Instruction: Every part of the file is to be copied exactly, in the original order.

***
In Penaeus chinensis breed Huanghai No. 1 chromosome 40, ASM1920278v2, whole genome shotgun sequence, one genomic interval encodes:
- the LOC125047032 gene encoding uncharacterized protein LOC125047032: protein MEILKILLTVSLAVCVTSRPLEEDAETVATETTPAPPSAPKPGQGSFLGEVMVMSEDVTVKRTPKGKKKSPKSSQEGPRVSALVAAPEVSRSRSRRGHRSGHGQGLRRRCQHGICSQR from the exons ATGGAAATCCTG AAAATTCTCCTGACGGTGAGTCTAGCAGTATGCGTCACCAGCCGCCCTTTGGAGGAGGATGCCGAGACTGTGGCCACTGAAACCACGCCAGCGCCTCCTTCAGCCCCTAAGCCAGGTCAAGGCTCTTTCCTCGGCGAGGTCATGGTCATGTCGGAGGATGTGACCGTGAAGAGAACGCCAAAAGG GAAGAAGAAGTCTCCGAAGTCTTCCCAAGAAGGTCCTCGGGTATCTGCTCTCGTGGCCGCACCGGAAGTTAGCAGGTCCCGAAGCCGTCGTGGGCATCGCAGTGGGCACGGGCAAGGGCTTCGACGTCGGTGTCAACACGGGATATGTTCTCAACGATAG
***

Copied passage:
In Penaeus chinensis breed Huanghai No. 1 chromosome 40, ASM1920278v2, whole genome shotgun sequence, one genomic interval encodes:
- the LOC125047032 gene encoding uncharacterized protein LOC125047032: protein MEILKILLTVSLAVCVTSRPLEEDAETVATETTPAPPSAPKPGQGSFLGEVMVMSEDVTVKRTPKGKKKSPKSSQEGPRVSALVAAPEVSRSRSRRGHRSGHGQGLRRRCQHGICSQR from the exons ATGGAAATCCTG AAAATTCTCCTGACGGTGAGTCTAGCAGTATGCGTCACCAGCCGCCCTTTGGAGGAGGATGCCGAGACTGTGGCCACTGAAACCACGCCAGCGCCTCCTTCAGCCCCTAAGCCAGGTCAAGGCTCTTTCCTCGGCGAGGTCATGGTCATGTCGGAGGATGTGACCGTGAAGAGAACGCCAAAAGG GAAGAAGAAGTCTCCGAAGTCTTCCCAAGAAGGTCCTCGGGTATCTGCTCTCGTGGCCGCACCGGAAGTTAGCAGGTCCCGAAGCCGTCGTGGGCATCGCAGTGGGCACGGGCAAGGGCTTCGACGTCGGTGTCAACACGGGATATGTTCTCAACGATAG